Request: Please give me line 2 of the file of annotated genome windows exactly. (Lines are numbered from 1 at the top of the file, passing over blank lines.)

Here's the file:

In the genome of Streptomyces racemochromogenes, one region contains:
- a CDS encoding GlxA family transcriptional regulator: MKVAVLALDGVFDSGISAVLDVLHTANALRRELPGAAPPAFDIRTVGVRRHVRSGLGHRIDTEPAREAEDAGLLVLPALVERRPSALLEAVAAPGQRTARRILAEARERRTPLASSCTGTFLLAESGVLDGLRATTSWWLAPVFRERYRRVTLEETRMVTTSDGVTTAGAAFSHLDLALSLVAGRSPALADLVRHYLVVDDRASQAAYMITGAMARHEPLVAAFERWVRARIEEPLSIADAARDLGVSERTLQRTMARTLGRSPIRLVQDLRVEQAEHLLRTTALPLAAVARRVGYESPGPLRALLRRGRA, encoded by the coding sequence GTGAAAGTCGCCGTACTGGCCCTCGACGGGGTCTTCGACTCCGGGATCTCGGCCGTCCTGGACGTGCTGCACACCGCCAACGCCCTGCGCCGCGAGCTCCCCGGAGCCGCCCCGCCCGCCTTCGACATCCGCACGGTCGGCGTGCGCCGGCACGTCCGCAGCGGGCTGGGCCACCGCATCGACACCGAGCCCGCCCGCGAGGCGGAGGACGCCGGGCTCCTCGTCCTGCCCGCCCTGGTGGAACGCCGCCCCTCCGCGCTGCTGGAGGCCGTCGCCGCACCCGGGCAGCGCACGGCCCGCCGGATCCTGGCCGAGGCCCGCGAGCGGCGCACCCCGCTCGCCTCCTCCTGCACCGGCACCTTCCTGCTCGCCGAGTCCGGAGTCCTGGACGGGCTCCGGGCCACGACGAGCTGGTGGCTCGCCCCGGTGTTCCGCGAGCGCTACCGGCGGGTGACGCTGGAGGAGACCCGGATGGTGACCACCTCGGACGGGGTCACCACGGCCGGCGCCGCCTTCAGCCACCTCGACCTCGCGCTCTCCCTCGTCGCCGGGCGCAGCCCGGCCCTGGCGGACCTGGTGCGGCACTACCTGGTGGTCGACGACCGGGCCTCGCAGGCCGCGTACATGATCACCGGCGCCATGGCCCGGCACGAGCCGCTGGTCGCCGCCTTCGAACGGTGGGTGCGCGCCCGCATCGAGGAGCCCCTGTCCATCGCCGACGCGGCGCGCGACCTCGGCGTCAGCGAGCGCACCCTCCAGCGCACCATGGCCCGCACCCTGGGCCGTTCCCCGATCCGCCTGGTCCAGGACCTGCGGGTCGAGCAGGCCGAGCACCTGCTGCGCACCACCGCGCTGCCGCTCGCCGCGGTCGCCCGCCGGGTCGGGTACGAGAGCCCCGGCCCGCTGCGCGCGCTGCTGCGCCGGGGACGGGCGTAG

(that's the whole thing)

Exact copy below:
- a CDS encoding GlxA family transcriptional regulator: MKVAVLALDGVFDSGISAVLDVLHTANALRRELPGAAPPAFDIRTVGVRRHVRSGLGHRIDTEPAREAEDAGLLVLPALVERRPSALLEAVAAPGQRTARRILAEARERRTPLASSCTGTFLLAESGVLDGLRATTSWWLAPVFRERYRRVTLEETRMVTTSDGVTTAGAAFSHLDLALSLVAGRSPALADLVRHYLVVDDRASQAAYMITGAMARHEPLVAAFERWVRARIEEPLSIADAARDLGVSERTLQRTMARTLGRSPIRLVQDLRVEQAEHLLRTTALPLAAVARRVGYESPGPLRALLRRGRA, encoded by the coding sequence GTGAAAGTCGCCGTACTGGCCCTCGACGGGGTCTTCGACTCCGGGATCTCGGCCGTCCTGGACGTGCTGCACACCGCCAACGCCCTGCGCCGCGAGCTCCCCGGAGCCGCCCCGCCCGCCTTCGACATCCGCACGGTCGGCGTGCGCCGGCACGTCCGCAGCGGGCTGGGCCACCGCATCGACACCGAGCCCGCCCGCGAGGCGGAGGACGCCGGGCTCCTCGTCCTGCCCGCCCTGGTGGAACGCCGCCCCTCCGCGCTGCTGGAGGCCGTCGCCGCACCCGGGCAGCGCACGGCCCGCCGGATCCTGGCCGAGGCCCGCGAGCGGCGCACCCCGCTCGCCTCCTCCTGCACCGGCACCTTCCTGCTCGCCGAGTCCGGAGTCCTGGACGGGCTCCGGGCCACGACGAGCTGGTGGCTCGCCCCGGTGTTCCGCGAGCGCTACCGGCGGGTGACGCTGGAGGAGACCCGGATGGTGACCACCTCGGACGGGGTCACCACGGCCGGCGCCGCCTTCAGCCACCTCGACCTCGCGCTCTCCCTCGTCGCCGGGCGCAGCCCGGCCCTGGCGGACCTGGTGCGGCACTACCTGGTGGTCGACGACCGGGCCTCGCAGGCCGCGTACATGATCACCGGCGCCATGGCCCGGCACGAGCCGCTGGTCGCCGCCTTCGAACGGTGGGTGCGCGCCCGCATCGAGGAGCCCCTGTCCATCGCCGACGCGGCGCGCGACCTCGGCGTCAGCGAGCGCACCCTCCAGCGCACCATGGCCCGCACCCTGGGCCGTTCCCCGATCCGCCTGGTCCAGGACCTGCGGGTCGAGCAGGCCGAGCACCTGCTGCGCACCACCGCGCTGCCGCTCGCCGCGGTCGCCCGCCGGGTCGGGTACGAGAGCCCCGGCCCGCTGCGCGCGCTGCTGCGCCGGGGACGGGCGTAG